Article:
Republican and Democratic senators earlier this week rejected competing proposals that agreed on all aspects except for a technical provision that would have increased the amount of money the federal government could borrow to pay its bills.

On Thursday, with the debt cap increase removed, the Senate approved a “continuing resolution” that would allow the government to continue operations until Dec. 3. The House then followed suit, sending the bill to Biden.

The continuing resolution with the supplemental disaster assistance also extends the National Flood Insurance Program. Without the extension, flood insurance would have lapsed and no new policies could have been written. It does not change the Risk Rating 2.0 policy that goes into effect at 12:01 a.m. Friday. The policy applies new premiums for existing policies beginning in April. The rate increases are expected to be significant over time.

The $28.6 billion in total disaster relief nationwide includes $2.7 billion in block grants for Hurricane Ida recovery.

Around $5 billion is expected to be allocated to the category of funding Louisiana has been seeking for long-term recovery, known as Community Development Block Grants. But of the $5 billion, only around $1.6 billion is being set aside for 2020 disasters that more impacted the southwestern part of the state. Louisiana would not receive the total amount of that, and the final figures are to be determined by federal formulas that account for post-disaster needs.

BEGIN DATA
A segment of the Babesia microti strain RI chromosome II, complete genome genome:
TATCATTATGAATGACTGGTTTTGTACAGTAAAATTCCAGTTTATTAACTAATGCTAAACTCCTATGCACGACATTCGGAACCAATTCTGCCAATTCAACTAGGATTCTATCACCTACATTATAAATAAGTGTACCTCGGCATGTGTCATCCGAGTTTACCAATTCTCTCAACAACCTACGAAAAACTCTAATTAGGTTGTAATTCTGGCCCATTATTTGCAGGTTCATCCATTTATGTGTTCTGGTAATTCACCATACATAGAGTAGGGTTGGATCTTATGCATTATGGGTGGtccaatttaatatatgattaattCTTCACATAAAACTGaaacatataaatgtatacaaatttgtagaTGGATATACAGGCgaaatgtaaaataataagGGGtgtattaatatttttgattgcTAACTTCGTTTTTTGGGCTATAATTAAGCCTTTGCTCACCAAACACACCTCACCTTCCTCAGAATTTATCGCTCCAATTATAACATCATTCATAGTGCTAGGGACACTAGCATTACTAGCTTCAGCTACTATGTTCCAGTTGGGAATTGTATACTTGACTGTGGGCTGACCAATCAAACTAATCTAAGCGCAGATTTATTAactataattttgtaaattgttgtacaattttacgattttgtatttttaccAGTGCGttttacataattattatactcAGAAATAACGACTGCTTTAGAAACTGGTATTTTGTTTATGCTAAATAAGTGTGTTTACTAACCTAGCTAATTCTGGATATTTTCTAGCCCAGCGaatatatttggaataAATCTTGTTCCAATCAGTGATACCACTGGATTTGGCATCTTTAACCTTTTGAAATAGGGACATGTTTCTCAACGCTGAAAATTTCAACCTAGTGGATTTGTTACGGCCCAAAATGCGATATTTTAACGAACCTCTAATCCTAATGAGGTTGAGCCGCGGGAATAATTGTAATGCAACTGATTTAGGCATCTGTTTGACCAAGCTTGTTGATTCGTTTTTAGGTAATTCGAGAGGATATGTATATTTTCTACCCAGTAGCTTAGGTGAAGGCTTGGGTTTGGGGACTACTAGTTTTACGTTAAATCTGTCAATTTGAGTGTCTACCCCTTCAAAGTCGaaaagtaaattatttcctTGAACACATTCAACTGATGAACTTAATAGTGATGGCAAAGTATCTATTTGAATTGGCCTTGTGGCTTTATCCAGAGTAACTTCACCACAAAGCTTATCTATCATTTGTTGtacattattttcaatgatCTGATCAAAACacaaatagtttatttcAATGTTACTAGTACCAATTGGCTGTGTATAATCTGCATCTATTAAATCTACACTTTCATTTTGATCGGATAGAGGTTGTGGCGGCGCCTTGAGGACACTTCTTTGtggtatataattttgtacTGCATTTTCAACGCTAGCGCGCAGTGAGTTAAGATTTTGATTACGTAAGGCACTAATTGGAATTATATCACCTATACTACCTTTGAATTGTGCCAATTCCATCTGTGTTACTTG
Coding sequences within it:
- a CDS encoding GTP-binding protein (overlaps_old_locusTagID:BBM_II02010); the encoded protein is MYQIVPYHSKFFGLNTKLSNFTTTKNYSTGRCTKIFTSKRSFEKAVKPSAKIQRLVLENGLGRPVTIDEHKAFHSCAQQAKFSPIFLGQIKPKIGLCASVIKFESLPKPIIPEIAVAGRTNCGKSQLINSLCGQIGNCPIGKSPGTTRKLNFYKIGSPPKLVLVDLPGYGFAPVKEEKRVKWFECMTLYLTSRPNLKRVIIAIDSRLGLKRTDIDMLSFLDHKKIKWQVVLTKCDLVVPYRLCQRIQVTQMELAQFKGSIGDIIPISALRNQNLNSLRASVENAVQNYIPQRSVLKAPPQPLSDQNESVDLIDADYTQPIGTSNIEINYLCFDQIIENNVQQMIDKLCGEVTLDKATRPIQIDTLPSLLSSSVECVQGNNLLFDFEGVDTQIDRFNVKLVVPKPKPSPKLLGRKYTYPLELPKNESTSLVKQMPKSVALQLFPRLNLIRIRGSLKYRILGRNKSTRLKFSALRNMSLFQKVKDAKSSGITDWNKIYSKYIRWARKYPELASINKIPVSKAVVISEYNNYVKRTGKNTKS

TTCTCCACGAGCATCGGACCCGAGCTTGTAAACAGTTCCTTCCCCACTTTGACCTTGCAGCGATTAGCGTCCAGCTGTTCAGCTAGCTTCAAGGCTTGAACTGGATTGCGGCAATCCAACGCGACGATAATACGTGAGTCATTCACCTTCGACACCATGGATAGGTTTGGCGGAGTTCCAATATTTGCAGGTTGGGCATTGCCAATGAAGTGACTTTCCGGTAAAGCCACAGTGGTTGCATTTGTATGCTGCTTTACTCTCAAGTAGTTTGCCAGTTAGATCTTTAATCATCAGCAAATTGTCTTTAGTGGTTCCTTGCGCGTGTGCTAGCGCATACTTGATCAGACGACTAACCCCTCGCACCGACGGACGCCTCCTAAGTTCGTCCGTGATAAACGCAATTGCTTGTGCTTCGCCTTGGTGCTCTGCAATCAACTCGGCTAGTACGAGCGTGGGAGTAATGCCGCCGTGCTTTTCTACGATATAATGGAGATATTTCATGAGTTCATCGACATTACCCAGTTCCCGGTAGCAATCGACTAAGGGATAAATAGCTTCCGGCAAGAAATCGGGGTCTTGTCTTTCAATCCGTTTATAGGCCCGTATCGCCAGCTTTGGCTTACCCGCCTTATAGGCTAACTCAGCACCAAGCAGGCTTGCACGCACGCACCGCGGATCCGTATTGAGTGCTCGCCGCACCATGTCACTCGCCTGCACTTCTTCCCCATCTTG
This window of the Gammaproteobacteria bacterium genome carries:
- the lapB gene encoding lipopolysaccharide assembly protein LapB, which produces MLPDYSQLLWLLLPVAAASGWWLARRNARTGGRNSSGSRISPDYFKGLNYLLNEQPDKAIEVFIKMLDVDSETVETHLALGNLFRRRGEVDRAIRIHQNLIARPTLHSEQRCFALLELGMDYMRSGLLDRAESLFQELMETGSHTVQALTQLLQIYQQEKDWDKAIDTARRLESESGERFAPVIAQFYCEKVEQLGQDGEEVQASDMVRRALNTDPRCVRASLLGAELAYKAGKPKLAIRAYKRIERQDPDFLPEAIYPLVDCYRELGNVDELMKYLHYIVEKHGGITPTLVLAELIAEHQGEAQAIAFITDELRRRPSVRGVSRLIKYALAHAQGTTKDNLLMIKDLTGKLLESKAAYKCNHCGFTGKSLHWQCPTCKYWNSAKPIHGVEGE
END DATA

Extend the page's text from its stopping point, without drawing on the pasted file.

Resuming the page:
The state has estimated that housing needs alone following Laura, Delta, and Hurricane Zeta, which hit southeast Louisiana in 2020, amount to nearly $1 billion, the vast majority in southwest Louisiana. It has put total unmet needs from those storms at around $3 billion.

The measure would provide $28.6 billion in emergency funds for communities and federal agencies affected by recent hurricanes, wildfires, and other natural disasters, including:

  • $10 billion for the U.S. Agriculture Department to cover crop losses that occurred in 2020 and 2021. Of that amount, $750 million would be provided to livestock producers.
  • $5.68 billion for the U.S. Army Corps of Engineers. Of that amount, $3 billion would be used to accelerate flood and storm risk reduction projects and $2.08 billion would be used to repair disaster-related damages.
  • $5 billion for the U.S. Housing and Urban Development Department’s Community Development Fund for major disasters that occurred in 2020 and 2021.
  • $2.6 billion for U.S. Transportation Department reimbursements to states and territories to repair damage to roads and bridges caused by natural disasters.
  • $1.36 billion for the U.S. Forest Service to address damage caused by natural disasters.
  • $1.2 billion for the U.S. Small Business Administration’s Disaster Loans Program.
  • $565 million for the Navy to repair facilities damaged by storms that occurred in 2020 and 2021.